Nabeel Qureshi is great; he is a great resource for critiquing Islam, Muhammad, the Qu’ran and the Hadith. He is an ex-Muslim who converted to Christianity and now runs and MA course at Biola and runs his own ministry. His knowledge of Islam is super and his videos have certainly helped me in my exegesis and talks on Islam.
Tag Old Testament
Apologist Matthew Flannagan has criticised my points made on the recent post “Inter-Testamental Moral Relativism” which can also be expressed as “Covenantal Moral Relativism” as Justin Schieber has stated it. In this post I declared that the moral obligations being different between the Old Testament (OT) and the New Testament (NT) amounted to moral relativism (MR). Here is what Flannagan had to say:
Theists hate moral relativism. They often accuse atheists and secularists of having it. For them, only the pseudo-moral absolutism of…
Another little piece from my friend Julian Haydon. This one succinctly documents the issue that God seems to have entirely…
I have spoken about Joseph of Arimathea before, in the videos linked below. Just reading a chapter by Robert M. Price in The End of Christianity, I came across this very simple aspect which shows, to me at any rate, that Matthew’s sole job seemed to be to contrive as many random prophecy fulfilments from the Old Testament as humanly possible.
It’s been known since the 19th century that there are striking parallels between the Ark story contained in the Bible and a narrative episode included in the Mesopotamian story of the Epic of King Gilgamesh. In Gilgamesh, a hero Utnapishti is tasked with saving both human and animal life from a destructive flood (for which somewhat surprisingly, no reason is given) by the god Ea. Like Noah, Utnapishti builds a boat, fills it with animals, and finds himself lodged on the top of a mountain. What’s more, just like Noah, Utnapishti sends out birds on three test flights to establish that the flood waters were receding:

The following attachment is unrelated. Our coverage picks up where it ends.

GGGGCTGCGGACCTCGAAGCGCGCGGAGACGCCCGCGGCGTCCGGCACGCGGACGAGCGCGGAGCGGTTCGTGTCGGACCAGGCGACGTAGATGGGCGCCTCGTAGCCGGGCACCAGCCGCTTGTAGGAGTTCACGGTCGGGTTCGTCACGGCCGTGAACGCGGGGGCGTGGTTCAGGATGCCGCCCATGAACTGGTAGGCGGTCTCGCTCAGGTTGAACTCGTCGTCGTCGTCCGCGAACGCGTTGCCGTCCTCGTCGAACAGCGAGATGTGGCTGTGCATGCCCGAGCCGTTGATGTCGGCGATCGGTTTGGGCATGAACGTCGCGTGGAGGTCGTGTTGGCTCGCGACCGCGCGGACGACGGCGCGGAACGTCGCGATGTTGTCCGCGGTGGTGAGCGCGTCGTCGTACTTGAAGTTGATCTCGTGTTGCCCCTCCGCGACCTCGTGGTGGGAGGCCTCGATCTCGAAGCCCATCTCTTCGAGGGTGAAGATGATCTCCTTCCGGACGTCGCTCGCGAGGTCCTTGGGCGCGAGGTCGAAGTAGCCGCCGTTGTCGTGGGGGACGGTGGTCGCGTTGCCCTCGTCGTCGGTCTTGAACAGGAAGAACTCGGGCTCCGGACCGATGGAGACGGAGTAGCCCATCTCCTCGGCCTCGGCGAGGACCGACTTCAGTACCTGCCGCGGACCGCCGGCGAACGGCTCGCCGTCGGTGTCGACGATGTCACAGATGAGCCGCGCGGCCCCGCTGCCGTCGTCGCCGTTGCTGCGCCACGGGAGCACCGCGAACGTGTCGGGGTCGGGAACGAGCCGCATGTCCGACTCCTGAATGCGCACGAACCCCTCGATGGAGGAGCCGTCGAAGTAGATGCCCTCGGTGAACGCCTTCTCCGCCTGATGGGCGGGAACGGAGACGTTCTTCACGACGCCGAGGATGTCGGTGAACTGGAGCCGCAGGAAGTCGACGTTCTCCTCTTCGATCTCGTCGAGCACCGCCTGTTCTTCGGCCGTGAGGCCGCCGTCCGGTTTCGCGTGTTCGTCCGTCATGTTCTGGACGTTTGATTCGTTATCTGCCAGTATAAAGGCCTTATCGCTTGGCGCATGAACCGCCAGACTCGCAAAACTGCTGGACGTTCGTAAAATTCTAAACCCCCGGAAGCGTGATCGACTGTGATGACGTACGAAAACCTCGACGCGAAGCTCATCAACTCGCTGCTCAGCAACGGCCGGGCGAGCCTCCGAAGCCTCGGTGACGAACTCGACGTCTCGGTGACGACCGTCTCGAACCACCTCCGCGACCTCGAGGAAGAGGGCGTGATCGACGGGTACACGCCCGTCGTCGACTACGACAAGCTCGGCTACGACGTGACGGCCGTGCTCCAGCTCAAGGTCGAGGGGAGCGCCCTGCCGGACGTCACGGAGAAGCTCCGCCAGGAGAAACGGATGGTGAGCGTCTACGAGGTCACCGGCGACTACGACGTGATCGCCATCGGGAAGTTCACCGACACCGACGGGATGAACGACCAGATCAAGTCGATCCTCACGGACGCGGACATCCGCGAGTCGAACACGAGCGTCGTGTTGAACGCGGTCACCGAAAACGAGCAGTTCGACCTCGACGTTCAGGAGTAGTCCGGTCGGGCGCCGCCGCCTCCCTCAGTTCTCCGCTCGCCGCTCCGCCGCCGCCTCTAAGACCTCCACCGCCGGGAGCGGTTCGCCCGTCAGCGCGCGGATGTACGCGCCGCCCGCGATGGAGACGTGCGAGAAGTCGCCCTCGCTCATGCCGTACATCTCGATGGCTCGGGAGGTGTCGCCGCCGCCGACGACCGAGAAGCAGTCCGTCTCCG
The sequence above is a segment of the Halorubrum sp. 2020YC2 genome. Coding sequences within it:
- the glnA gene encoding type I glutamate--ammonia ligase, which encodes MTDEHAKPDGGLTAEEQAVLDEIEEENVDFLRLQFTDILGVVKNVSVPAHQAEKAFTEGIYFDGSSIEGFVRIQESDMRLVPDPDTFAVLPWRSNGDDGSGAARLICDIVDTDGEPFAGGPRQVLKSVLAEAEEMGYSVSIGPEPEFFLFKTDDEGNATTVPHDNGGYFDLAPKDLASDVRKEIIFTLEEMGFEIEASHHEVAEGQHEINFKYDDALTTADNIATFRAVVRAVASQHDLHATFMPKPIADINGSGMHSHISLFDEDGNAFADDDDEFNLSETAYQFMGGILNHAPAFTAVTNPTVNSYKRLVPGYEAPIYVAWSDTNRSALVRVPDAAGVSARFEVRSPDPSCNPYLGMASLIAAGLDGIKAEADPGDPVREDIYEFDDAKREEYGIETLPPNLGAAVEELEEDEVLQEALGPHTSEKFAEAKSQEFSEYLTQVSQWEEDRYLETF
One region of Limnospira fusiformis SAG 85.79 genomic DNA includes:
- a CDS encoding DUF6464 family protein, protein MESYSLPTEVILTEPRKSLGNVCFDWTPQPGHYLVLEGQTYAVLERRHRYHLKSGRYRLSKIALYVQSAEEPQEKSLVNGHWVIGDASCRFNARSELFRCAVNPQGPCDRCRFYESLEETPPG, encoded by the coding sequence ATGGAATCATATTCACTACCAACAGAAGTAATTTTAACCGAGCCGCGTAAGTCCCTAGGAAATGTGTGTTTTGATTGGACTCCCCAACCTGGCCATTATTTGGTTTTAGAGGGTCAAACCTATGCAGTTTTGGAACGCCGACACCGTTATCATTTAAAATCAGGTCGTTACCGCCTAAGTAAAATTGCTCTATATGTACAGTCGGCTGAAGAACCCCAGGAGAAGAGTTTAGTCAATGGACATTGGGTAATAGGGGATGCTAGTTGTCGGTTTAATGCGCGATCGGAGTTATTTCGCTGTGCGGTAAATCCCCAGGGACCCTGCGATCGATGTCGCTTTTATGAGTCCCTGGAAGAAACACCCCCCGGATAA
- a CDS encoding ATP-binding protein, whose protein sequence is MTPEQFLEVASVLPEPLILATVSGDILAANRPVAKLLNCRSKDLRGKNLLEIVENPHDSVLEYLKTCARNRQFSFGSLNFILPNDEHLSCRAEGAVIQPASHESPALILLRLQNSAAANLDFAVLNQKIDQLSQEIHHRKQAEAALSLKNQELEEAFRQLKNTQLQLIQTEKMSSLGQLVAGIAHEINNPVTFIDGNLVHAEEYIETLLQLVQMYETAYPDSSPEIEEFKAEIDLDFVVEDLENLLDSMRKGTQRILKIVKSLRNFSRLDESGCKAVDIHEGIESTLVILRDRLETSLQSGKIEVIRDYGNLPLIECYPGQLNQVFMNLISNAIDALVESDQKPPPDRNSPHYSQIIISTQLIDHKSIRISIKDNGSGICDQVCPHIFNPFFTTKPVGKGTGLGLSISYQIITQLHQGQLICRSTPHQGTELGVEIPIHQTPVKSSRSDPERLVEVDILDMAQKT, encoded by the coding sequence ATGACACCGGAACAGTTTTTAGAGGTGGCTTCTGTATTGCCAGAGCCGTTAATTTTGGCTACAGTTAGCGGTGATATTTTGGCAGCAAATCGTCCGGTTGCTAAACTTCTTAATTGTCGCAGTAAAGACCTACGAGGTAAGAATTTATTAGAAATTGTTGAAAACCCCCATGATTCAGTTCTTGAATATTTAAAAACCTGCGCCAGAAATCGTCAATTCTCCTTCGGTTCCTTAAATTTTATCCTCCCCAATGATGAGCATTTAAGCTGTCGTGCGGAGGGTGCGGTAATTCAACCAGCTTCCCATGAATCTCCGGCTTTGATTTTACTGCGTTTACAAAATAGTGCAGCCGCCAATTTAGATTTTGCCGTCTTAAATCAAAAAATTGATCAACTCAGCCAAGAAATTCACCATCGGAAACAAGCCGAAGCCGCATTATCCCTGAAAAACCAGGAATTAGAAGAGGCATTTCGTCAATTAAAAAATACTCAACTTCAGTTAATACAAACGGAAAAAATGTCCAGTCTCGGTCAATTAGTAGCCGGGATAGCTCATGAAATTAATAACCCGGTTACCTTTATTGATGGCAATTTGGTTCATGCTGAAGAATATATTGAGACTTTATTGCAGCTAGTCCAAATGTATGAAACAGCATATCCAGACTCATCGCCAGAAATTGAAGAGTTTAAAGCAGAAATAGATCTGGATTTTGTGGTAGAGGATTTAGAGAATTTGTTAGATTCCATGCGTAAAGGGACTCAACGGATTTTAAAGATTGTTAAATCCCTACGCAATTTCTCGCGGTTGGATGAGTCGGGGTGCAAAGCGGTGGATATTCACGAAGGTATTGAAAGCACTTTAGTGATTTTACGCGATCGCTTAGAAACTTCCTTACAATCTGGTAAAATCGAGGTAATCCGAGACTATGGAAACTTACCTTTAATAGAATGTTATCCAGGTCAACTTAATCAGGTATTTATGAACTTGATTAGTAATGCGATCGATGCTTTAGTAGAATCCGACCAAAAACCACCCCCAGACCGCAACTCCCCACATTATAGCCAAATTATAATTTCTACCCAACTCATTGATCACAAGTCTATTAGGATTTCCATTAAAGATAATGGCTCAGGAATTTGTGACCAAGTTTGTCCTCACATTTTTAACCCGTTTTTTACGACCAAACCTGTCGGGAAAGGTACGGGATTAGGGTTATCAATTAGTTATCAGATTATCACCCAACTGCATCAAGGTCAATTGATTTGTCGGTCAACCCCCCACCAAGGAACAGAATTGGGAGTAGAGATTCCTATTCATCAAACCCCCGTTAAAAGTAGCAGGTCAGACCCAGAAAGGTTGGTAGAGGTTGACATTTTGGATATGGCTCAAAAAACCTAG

Jayman, occasional Christian commenter here has replied to my post, The Problem with Yahweh #2. That itself was a second part…
My last post in this series looked at the idea that Yahweh, as the parochial Jewish God of a particular section of the Middle East in time, bears no resemblance to the God that Christians believe in, and is supposedly that exact same God. The Janus-styled god who appears to flip personality, characteristics and general existence at the turn of the New Testament, is fundamentally different from the present-day Christian God. We are all atheists on this god, except Christians don’t seem to realise it.
I am writing a post in reaction to something about which I was talking with my Christian friend (let’s call him Colin). We were talking about homosexuality and his approach to it given his Christian background. Some points were interesting and some I fundamentally disagreed with. Here are his views:
As according to the Bible, homosexuality is wrong.
This morality is grounded in God.
He is not homophobic and detests that label as it automatically halts any further informed discussion.
People can have genetic or environmental variables which help to influence a persons likelihood to homosexuality.
However, to commit to a homosexual act is an act of free will, and thus falls within the moral sphere.